- The Washington Times - Thursday, March 11, 2004

The Pentagon yesterday announced it has expanded the role of American troops patrolling the streets of Haiti as lawmakers on Capitol Hill called for a substantial increase in the size of the U.S. force in order to secure order in the troubled Caribbean nation.

International troops in Haiti now will intervene to prevent any Haitian-on-Haitian violence, as well as protect key sites and disarm the population ahead of the arrival of a larger United Nations force aimed at reestablishing law and order, according to Army Gen. James Hill, the chief of U.S. Southern Command.

Gen. Hill, who heads the burgeoning “Multinational Interim Force” of more than 2,400 troops, told reporters at the Pentagon the amended rules of engagement are in addition to disarming any Haitian not authorized to carry a firearm.

“When Multinational Interim Force personnel encounter any acts of violence, they will intervene to protect life,” he said.

The general said U.S. forces will also search for arms caches, but added there has been no sign so far of any kind of organized insurgency akin to the deadly attacks against U.S. troops in Iraq.

The changes mean that a U.S. intervention that began as a mission to protect the American embassy compound in Port-au-Prince now includes the more dangerous assignment of disarming citizens and stopping violence. U.S. officials said there were no plans to intercede to stop rampant looting.

“No one from the multinational force going in was going to stand there and watch one Haitian kill another Haitian without trying to intervene in that,” Gen. Hill said.

Some 1,600 American troops are spearheading the interim international force trying to restore order in the half-island nation following the resignation and abrupt exile of former Haitian President Jean-Bertrand Aristide Feb. 29.

Newly named interim Prime Minister Gerard Latortue, an economist and former foreign minister who had been living in Florida, arrived in Port-au-Prince yesterday vowing to improve security in advance of the establishment of a permanent new government.

More than a week after Mr. Aristide’s dawn departure, armed bands of pro-Aristide and opposition forces continue to roam the streets and bodies have been found on the side of the road shot execution-style.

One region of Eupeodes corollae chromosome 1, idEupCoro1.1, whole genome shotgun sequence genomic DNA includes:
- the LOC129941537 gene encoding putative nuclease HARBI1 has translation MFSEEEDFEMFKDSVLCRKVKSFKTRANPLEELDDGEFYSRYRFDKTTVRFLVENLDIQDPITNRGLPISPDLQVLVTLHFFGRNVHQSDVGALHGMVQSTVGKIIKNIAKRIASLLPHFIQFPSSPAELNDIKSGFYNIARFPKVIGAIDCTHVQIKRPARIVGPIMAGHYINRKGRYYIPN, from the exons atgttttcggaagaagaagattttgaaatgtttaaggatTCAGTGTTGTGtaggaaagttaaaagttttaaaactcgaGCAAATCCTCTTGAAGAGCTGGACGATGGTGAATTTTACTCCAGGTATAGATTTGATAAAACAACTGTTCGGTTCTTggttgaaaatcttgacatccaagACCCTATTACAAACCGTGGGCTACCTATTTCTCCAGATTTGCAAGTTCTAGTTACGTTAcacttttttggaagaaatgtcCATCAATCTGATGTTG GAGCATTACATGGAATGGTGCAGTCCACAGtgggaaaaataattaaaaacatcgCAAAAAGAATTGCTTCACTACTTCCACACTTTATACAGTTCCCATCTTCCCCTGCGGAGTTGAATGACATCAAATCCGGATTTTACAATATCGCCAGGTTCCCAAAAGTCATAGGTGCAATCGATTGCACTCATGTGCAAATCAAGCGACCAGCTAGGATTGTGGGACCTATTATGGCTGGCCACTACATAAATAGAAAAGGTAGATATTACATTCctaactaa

U.S. forces have also come under fire, and Marines have killed four Haitians in recent days. Defense Secretary Donald H. Rumsfeld and Vice Chairman of the Joint Chiefs of Staff Marine Gen. Peter Pace have defended the actions.

At a Senate hearing yesterday, lawmakers said the situation called for a larger U.S. military commitment.

“It is abundantly clear there are not enough troops,” said Sen. Mike DeWine, Ohio Republican. “Unless there are more troops put into Haiti by the United States, we are not going to be able to stabilize the situation.”

Sen. Bob Graham, Florida Democrat, added: “One lesson of our past involvements in nation- building is that you need to use maximum, not minimum, military presence at the outset.”

Assistant Secretary of State for Western Hemisphere Affairs Roger Noriega told the Senate Foreign Relations Committee hearing that the number of international forces in Haiti would soon reach 3,400. In addition to the 1,600 American troops, the contingent now includes 516 French, 328 Chilean and 52 Canadian troops.

“Other countries have offered support and we have undertaken urgent diplomatic efforts to make these troops available in the short run,” said Mr. Noriega.

The Bush administration yesterday also defended its handling of Mr. Aristide, who fled in a U.S.-provided jet after a deadly two-week uprising. U.S. officials said the exiled leader’s corrupt rule had lost all legitimacy.

Lawyers for Mr. Aristide said they were preparing a case against the United States, accusing it of having abducted the former leader and flown to the Central African Republic against his will.

Mr. Noriega dismissed Mr. Aristide’s claims as “ridiculous,” but said that: “A democratically elected government can undermine its democratic legitimacy by the manner in which it governs.”

Democratic senators and Congressional Black Caucus members, angered by Washington’s decision not to stand by Mr. Aristide, lashed out at the administration’s stance.

“It is clear that a coup d’etat took place in Haiti,” said Rep. Maxine Waters, California Democrat.

Mr. Noriega insisted that Mr. Aristide’s departure from Haiti was never a U.S. demand, but pointedly added the administration had decided “that merely propping up the Aristide government was not worth risking American lives.”

U.S. lawyer Brian Concannon, who met with Mr. Aristide, said in Paris yesterday there were “preparations for a kidnapping case against the American authorities.” Cases are being prepared in the United States and France, he said.

“He was not free to leave the plane,” Mr. Concannon said. “He was not free to decide the plane’s direction. He did not even know where the plane was going.”

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